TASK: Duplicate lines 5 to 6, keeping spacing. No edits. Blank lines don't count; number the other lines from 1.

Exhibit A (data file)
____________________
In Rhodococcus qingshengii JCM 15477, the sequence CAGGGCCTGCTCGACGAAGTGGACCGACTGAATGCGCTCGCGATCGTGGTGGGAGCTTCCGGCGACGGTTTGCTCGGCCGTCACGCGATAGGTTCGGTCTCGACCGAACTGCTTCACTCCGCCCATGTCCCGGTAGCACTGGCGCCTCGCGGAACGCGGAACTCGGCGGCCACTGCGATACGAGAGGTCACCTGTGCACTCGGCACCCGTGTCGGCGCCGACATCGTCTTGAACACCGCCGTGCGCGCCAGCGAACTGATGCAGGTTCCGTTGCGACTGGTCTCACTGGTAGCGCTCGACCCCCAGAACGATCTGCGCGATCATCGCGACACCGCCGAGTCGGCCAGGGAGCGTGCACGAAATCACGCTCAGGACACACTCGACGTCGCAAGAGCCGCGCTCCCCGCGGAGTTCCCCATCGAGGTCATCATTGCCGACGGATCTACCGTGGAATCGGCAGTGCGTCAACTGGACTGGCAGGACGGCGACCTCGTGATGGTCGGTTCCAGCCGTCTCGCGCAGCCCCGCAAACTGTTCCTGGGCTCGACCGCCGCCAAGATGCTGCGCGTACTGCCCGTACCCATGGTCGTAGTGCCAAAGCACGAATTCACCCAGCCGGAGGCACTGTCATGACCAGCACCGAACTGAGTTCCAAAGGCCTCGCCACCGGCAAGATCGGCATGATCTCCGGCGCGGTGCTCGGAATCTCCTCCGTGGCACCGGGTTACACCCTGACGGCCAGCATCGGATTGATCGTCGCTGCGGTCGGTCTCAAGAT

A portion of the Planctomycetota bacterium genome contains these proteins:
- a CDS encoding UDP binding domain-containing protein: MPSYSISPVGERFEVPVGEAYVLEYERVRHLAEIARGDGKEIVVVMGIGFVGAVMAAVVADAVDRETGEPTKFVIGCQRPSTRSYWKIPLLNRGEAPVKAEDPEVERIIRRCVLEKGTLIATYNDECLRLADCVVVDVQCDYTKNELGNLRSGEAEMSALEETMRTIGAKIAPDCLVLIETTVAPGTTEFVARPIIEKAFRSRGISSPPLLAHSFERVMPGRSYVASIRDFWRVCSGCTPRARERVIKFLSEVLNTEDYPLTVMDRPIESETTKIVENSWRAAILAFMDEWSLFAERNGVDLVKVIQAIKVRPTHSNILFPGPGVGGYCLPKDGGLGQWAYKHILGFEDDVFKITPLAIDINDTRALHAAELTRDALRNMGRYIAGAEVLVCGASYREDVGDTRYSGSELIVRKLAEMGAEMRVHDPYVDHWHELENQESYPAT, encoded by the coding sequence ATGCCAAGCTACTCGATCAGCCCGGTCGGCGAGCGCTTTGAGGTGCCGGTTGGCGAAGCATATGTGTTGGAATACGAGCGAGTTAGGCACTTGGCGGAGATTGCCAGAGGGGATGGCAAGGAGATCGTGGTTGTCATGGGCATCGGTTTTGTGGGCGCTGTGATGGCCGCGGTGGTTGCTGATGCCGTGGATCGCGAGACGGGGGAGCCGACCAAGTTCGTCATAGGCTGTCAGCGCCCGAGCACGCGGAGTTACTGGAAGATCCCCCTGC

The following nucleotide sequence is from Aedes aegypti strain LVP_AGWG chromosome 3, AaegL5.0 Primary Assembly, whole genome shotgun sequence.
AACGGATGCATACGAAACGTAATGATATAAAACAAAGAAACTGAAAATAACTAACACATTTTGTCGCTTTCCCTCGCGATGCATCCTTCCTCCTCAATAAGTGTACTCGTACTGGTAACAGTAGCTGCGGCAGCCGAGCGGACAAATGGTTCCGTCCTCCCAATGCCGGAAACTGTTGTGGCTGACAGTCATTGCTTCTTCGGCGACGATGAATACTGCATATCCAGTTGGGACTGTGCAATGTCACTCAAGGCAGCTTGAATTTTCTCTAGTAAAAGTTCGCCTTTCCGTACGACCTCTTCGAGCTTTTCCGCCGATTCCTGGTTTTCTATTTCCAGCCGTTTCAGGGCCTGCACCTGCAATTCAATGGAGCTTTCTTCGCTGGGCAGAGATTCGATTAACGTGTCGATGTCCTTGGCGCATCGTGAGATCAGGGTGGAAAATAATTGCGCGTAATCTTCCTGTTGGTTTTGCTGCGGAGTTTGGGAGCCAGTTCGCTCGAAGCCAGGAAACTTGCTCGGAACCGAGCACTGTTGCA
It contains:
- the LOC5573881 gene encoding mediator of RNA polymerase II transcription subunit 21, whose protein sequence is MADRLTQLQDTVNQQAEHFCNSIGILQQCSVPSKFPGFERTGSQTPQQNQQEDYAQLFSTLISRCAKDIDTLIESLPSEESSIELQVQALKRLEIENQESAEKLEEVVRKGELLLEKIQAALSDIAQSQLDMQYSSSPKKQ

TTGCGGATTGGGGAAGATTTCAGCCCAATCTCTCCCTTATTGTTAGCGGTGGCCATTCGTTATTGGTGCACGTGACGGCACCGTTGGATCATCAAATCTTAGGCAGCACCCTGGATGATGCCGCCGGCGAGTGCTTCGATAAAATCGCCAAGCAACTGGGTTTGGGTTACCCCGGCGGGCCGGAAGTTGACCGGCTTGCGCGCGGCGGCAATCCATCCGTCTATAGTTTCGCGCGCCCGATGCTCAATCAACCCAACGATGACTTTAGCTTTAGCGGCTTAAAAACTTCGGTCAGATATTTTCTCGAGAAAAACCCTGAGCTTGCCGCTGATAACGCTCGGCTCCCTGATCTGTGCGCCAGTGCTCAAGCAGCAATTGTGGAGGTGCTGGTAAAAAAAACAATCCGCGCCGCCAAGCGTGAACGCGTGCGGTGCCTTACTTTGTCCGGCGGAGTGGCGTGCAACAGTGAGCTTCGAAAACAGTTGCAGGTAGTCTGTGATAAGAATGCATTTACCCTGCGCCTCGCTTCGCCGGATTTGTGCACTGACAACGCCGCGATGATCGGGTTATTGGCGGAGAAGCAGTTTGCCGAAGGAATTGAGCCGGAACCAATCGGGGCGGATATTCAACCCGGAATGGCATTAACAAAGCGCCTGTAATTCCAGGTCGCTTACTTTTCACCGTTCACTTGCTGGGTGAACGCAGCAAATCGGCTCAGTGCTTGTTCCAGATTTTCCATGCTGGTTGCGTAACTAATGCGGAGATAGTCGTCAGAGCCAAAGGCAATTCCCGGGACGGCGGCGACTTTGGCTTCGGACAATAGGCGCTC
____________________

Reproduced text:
AACGGATGCATACGAAACGTAATGATATAAAACAAAGAAACTGAAAATAACTAACACATTTTGTCGCTTTCCCTCGCGATGCATCCTTCCTCCTCAATAAGTGTACTCGTACTGGTAACAGTAGCTGCGGCAGCCGAGCGGACAAATGGTTCCGTCCTCCCAATGCCGGAAACTGTTGTGGCTGACAGTCATTGCTTCTTCGGCGACGATGAATACTGCATATCCAGTTGGGACTGTGCAATGTCACTCAAGGCAGCTTGAATTTTCTCTAGTAAAAGTTCGCCTTTCCGTACGACCTCTTCGAGCTTTTCCGCCGATTCCTGGTTTTCTATTTCCAGCCGTTTCAGGGCCTGCACCTGCAATTCAATGGAGCTTTCTTCGCTGGGCAGAGATTCGATTAACGTGTCGATGTCCTTGGCGCATCGTGAGATCAGGGTGGAAAATAATTGCGCGTAATCTTCCTGTTGGTTTTGCTGCGGAGTTTGGGAGCCAGTTCGCTCGAAGCCAGGAAACTTGCTCGGAACCGAGCACTGTTGCA
It contains: